Short Film Review : Methodic

Blurring the line between fantasy and reality is not exactly the best of things to do. You never know what might happen when you’re discussing emotional matters only to end up in an ancient world populated by beings with elemental powers. Unless you’re required to do it to get more in character for a role, that’s when it REALLY helps. But moving that aside, Methodic shows what happens when method acting is taken to a very extreme level. Patrick Dodd stars as James, an actor who tries to act his hardest in a live performance where he must strangle fellow actress Evelyn (Meaghan Chenosky). However, Syd (Rob Leaf) has to push James even further at his role showing him what he must do. After a stressful day of being yelled at in the theatre and trying to ham up an act, James goes home to his girlfriend Marie (Kyriè Nunan-Jackson) catching her calling somebody on her phone, someone who he’s not that fond of. But acting isn’t going much of anywhere because no matter how hard he tries at rehearsals, neither Evelyn or Syd are finding it easy to find his performances believable as they try to coach him. Soon enough though, that’s when James starts to see the similarities between the performance and his real life.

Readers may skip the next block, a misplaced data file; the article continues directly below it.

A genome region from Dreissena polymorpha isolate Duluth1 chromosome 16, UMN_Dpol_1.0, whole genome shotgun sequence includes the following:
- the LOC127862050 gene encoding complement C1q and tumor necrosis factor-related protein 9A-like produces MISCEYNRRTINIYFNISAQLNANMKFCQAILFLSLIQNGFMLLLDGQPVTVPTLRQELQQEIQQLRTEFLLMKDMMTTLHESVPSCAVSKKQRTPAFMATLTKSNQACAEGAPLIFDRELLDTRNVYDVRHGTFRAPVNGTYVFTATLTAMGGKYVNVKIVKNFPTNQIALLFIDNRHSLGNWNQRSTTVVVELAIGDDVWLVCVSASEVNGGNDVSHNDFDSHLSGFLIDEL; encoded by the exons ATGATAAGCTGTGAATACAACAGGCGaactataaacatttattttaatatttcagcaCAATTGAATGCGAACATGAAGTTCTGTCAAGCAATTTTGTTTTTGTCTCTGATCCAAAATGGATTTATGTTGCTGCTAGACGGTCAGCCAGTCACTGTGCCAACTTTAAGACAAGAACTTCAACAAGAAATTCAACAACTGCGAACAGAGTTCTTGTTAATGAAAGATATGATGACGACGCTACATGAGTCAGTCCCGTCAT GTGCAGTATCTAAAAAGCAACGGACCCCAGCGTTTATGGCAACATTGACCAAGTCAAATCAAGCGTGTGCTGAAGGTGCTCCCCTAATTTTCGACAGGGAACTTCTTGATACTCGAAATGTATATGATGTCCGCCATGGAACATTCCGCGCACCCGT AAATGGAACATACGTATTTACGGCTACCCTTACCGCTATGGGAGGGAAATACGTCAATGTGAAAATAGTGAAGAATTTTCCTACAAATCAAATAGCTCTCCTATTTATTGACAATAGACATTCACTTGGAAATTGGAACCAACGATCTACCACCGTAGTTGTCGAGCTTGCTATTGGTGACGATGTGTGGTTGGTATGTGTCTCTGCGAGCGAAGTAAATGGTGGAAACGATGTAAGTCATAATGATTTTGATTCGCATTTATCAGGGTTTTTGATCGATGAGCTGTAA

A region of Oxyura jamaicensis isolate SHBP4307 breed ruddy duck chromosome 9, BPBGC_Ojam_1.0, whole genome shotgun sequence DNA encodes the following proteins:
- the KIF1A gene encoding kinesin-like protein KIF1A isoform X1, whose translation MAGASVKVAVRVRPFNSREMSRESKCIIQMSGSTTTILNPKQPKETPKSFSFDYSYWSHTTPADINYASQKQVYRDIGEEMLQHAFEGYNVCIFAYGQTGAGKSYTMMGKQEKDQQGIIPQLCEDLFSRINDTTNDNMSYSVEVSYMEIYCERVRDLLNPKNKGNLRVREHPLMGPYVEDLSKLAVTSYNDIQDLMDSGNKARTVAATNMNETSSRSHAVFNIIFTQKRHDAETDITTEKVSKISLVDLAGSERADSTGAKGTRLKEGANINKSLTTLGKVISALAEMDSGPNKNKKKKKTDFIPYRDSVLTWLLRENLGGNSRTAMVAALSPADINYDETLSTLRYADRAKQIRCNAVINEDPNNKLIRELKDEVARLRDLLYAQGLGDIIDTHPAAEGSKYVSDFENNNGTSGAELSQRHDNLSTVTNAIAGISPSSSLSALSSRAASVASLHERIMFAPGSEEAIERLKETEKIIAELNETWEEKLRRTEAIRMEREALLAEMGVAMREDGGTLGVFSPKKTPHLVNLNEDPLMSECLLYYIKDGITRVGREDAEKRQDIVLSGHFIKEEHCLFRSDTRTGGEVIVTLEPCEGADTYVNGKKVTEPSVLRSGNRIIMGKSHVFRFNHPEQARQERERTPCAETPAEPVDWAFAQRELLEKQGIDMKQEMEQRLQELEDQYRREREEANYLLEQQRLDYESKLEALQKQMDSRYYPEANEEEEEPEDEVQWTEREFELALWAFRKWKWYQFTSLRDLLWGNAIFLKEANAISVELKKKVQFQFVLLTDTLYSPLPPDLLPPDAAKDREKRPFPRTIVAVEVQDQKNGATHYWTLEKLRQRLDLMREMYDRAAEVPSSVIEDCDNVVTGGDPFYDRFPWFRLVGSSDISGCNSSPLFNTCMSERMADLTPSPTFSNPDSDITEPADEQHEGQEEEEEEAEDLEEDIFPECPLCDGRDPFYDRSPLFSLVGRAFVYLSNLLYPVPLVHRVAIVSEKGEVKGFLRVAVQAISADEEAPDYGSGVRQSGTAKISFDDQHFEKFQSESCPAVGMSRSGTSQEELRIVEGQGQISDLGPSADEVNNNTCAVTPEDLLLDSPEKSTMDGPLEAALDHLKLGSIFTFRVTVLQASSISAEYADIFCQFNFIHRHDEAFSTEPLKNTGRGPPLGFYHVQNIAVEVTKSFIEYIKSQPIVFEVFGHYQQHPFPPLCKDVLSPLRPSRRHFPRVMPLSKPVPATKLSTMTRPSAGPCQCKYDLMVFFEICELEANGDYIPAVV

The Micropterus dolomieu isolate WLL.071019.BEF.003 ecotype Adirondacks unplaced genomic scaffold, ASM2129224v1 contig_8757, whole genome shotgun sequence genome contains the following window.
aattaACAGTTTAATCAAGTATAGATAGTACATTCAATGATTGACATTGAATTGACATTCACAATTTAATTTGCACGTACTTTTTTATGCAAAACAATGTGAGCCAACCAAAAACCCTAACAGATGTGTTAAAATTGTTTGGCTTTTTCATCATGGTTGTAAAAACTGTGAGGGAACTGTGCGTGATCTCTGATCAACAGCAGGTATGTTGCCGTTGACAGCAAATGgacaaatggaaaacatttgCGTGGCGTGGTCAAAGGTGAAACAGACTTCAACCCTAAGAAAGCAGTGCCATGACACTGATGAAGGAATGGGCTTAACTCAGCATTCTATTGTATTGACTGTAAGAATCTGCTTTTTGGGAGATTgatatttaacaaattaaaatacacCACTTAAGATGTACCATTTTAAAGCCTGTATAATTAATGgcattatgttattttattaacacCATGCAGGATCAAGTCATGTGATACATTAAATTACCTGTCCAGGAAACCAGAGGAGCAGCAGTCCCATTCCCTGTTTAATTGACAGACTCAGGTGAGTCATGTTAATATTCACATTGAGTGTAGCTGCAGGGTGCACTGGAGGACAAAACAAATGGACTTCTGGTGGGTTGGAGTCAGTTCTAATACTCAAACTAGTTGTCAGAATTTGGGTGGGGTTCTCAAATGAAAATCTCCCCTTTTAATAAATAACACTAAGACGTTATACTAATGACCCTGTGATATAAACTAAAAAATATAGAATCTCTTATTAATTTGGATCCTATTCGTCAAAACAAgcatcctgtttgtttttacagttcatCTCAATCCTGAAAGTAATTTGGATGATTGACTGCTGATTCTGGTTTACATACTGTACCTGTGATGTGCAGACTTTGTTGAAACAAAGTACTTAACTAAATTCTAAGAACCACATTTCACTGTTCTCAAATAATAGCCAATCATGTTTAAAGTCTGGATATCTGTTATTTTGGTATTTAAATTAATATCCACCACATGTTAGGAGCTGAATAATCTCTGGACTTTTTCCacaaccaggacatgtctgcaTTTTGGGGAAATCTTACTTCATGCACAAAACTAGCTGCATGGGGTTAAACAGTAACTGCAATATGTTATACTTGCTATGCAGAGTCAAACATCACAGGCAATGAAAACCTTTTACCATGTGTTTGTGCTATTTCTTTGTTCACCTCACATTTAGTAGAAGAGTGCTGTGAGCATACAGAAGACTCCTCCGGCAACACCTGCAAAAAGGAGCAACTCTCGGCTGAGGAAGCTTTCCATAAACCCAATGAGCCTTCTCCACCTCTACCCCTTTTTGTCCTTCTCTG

This film has been made with a lot of feeling and really shows feelings within feelings. I’ve never seen too many productions which indicate acting while acting in a sense like this one. The characters give one a sense while they’re doing their scenes. Given what’s going on, it’s interesting to think that these actors are doing so well at being theatre actors struggling and forcing the work, especially Patrick Dodd. And at the same time, you can feel that they’re going through rough times in both places. Aside from the performances, the story is perfectly done, showing what a struggle it can be to both act the character properly and deal with a partner when you feel they’re seeing someone behind your back. Colin Williams has shown how much of a great job he’s done in this short simple but deep piece of art. Nothing captures such elements and situations as well as this film, as it shows we all have issues, and we all have a process when it comes to acting.

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